The GraphQL query language is an excellent tool for increasing the ease of data sharing. The premise is that you request the fields you need in a single bundled request, avoiding multiple network calls. Due to its usability, GraphQL is a growing area of development. Yet, as with any new technology, it comes with caveats.
REST APIs function as a request-and-response paradigm in which the receiver accesses one resource at a time. On the other hand, GraphQL exposes many fields at once, requiring additional rate-limiting and time-outs to avoid nefarious queries. Additionally, the ability to traverse the entire schema could be abused by attackers to expose intricate data linkages. There are also some usability features with GraphQL that could be abused if misconfigured.
GraphQL is a friendly alternative to REST. But how do we handle the security implications of GraphQL? I recently chatted with Mike Benjamin, vice president of security research, Fastly, to dive deeper into the security repercussions of adopting GraphQL. Below, we’ll consider the unique insecurities associated with GraphQL and suggest specific steps to limit the impact of these risks.
Four GraphQL Security Vulnerabilities
GraphQL provides built-in documentation that tells developers what the fields are, providing a schema of everything you can query. You’ve essentially given the entire dataset schema to a developer, meaning they can perform introspection to capture attack surface information. Hackers will most commonly look for injection or mutation capabilities that they can exploit, explained Benjamin. Or, they might seek to leverage the interlinkages between data to map a way through to classified information.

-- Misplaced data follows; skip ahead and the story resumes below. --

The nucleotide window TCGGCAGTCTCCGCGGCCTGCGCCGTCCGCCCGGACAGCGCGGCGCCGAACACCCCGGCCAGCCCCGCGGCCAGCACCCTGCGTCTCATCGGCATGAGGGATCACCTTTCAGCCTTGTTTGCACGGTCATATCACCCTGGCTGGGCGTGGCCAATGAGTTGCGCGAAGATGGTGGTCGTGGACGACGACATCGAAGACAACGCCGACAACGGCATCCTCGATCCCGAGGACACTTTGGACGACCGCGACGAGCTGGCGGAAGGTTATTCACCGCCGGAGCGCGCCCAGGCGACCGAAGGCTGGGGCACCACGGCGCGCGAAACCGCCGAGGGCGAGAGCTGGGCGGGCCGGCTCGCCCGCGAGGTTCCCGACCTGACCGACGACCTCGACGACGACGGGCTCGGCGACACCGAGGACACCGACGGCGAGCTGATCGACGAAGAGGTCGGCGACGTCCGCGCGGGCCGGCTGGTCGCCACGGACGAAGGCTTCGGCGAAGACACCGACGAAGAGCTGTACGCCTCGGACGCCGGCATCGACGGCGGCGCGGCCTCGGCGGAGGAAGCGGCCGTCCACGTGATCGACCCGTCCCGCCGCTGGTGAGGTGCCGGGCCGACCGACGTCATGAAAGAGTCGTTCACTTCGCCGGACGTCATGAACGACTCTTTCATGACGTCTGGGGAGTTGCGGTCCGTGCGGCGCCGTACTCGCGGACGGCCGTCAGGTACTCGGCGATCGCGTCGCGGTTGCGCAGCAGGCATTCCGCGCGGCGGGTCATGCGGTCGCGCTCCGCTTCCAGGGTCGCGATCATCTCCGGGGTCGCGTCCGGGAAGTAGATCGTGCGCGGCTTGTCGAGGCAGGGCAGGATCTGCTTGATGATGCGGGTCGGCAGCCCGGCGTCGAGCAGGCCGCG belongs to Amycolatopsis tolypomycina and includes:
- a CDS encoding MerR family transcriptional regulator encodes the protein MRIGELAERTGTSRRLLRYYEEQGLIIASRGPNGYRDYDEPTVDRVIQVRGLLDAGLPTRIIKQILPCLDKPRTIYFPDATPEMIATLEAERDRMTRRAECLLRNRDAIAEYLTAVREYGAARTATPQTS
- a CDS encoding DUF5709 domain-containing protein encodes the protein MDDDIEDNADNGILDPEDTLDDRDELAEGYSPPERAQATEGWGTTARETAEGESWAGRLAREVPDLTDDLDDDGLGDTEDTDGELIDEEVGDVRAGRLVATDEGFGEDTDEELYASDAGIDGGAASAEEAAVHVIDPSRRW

To mitigate this problem, Benjamin cautioned against over-exposing all documentation publicly. Instead, he suggested using a restrictive security model for external viewers. “Provide appropriate user documentation in a different method,” he says. This may end up looking more like the standard REST API view of documentation.
2. Field Suggestions
Another usability benefit in GraphQL could also be a potential security concern—field suggestions. Field suggestions occur when you don’t enter the correct field name or enter a partial input and the system returns a hint. You might type in
user, and the system makes a suggestion to fill out the rest of the field.
This user interaction improves the developer experience, but, unfortunately, it could be abused by a hacker, said Benjamin. Thus, he recommended disabling hints after initial development. Or, if you decide to keep it in, he recommended placing a limit on its use. For example, if you try this more than five times in a second, the system could flag it as a bot.
Right now, this attack vector is pretty limited, but Benjamin anticipated that, over time, hackers could automate this introspection with mass scanners to divulge more information.
3. Denial-of-Service-Oriented Attacks
Without the proper guardrails, all web APIs are prone to denial-of-service (DoS) attacks. Such an attack may pummel a service with a million queries per second to shut it off completely. In the case of GraphQL, these queries can dive very deep in a nested data relationship. A social network, for example, might expose friends of users, friends of users’ friends and so on.